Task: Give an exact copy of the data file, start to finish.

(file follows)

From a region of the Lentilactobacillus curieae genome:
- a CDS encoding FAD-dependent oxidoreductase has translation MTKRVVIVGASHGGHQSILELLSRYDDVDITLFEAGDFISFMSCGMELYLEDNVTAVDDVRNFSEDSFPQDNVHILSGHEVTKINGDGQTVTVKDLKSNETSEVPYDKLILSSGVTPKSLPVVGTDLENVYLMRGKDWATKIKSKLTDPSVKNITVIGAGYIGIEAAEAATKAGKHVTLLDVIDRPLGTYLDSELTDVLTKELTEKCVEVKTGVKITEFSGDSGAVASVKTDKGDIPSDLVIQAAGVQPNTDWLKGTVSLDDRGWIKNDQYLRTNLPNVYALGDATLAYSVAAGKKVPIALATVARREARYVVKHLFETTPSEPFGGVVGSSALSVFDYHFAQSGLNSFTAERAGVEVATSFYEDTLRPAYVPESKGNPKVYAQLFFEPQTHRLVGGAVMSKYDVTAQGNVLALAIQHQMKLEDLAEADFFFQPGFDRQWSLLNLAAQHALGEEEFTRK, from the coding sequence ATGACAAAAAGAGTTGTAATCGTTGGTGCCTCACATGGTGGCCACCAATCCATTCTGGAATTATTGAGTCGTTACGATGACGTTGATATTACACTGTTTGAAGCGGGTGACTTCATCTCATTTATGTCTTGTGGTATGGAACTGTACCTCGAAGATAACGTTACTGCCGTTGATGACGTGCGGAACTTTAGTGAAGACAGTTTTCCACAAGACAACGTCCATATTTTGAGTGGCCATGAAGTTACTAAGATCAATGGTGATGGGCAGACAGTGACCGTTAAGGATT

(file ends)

From a region of the Lentilactobacillus curieae genome:
- a CDS encoding FAD-dependent oxidoreductase has translation MTKRVVIVGASHGGHQSILELLSRYDDVDITLFEAGDFISFMSCGMELYLEDNVTAVDDVRNFSEDSFPQDNVHILSGHEVTKINGDGQTVTVKDLKSNETSEVPYDKLILSSGVTPKSLPVVGTDLENVYLMRGKDWATKIKSKLTDPSVKNITVIGAGYIGIEAAEAATKAGKHVTLLDVIDRPLGTYLDSELTDVLTKELTEKCVEVKTGVKITEFSGDSGAVASVKTDKGDIPSDLVIQAAGVQPNTDWLKGTVSLDDRGWIKNDQYLRTNLPNVYALGDATLAYSVAAGKKVPIALATVARREARYVVKHLFETTPSEPFGGVVGSSALSVFDYHFAQSGLNSFTAERAGVEVATSFYEDTLRPAYVPESKGNPKVYAQLFFEPQTHRLVGGAVMSKYDVTAQGNVLALAIQHQMKLEDLAEADFFFQPGFDRQWSLLNLAAQHALGEEEFTRK, from the coding sequence ATGACAAAAAGAGTTGTAATCGTTGGTGCCTCACATGGTGGCCACCAATCCATTCTGGAATTATTGAGTCGTTACGATGACGTTGATATTACACTGTTTGAAGCGGGTGACTTCATCTCATTTATGTCTTGTGGTATGGAACTGTACCTCGAAGATAACGTTACTGCCGTTGATGACGTGCGGAACTTTAGTGAAGACAGTTTTCCACAAGACAACGTCCATATTTTGAGTGGCCATGAAGTTACTAAGATCAATGGTGATGGGCAGACAGTGACCGTTAAGGATT